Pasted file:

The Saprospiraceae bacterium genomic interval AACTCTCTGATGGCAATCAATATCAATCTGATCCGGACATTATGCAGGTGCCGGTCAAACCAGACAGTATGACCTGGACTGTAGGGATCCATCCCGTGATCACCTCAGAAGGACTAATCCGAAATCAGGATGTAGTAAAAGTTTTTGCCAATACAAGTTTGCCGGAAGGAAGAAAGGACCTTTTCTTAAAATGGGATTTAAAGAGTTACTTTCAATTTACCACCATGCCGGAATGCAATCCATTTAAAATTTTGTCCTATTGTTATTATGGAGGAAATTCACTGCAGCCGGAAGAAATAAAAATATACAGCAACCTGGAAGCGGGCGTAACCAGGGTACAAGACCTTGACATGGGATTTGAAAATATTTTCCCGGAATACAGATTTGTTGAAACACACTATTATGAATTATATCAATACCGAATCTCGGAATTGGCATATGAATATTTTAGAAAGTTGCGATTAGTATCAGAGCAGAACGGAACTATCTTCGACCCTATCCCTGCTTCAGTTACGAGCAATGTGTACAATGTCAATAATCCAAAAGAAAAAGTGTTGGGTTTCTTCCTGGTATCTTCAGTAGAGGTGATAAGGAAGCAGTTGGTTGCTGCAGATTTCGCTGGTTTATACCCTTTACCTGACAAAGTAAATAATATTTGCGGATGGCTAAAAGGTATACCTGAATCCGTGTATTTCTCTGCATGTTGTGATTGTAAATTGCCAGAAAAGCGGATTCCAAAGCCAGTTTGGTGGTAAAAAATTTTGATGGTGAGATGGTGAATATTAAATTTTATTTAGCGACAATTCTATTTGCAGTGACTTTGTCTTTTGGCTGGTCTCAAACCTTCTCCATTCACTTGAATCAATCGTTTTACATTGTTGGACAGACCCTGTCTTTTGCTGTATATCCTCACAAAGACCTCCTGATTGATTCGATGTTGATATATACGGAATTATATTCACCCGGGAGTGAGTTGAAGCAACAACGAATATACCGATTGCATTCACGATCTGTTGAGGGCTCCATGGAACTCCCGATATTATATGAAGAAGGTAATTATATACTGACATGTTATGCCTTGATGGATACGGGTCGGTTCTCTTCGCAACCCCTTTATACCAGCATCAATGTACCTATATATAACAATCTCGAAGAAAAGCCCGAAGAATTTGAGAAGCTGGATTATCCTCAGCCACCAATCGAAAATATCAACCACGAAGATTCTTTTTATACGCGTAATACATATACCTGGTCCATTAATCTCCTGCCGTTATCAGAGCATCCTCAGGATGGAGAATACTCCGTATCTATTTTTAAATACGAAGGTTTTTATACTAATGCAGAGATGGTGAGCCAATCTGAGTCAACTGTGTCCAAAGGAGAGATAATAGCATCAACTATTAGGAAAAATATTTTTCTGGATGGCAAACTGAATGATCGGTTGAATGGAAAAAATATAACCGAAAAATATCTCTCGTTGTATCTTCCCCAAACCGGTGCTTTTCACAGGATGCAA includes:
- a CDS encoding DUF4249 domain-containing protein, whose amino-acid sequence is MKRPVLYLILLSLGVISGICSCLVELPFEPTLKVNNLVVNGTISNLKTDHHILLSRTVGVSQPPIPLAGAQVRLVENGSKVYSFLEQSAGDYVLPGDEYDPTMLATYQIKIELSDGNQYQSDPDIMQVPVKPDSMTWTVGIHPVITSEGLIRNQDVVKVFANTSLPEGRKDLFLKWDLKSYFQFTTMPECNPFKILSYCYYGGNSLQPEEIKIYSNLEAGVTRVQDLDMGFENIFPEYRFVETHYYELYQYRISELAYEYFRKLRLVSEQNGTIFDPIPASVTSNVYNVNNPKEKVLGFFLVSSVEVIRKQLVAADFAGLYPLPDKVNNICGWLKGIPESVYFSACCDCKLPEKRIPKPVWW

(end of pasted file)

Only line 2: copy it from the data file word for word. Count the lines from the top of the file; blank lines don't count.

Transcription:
- a CDS encoding DUF4249 domain-containing protein, whose amino-acid sequence is MKRPVLYLILLSLGVISGICSCLVELPFEPTLKVNNLVVNGTISNLKTDHHILLSRTVGVSQPPIPLAGAQVRLVENGSKVYSFLEQSAGDYVLPGDEYDPTMLATYQIKIELSDGNQYQSDPDIMQVPVKPDSMTWTVGIHPVITSEGLIRNQDVVKVFANTSLPEGRKDLFLKWDLKSYFQFTTMPECNPFKILSYCYYGGNSLQPEEIKIYSNLEAGVTRVQDLDMGFENIFPEYRFVETHYYELYQYRISELAYEYFRKLRLVSEQNGTIFDPIPASVTSNVYNVNNPKEKVLGFFLVSSVEVIRKQLVAADFAGLYPLPDKVNNICGWLKGIPESVYFSACCDCKLPEKRIPKPVWW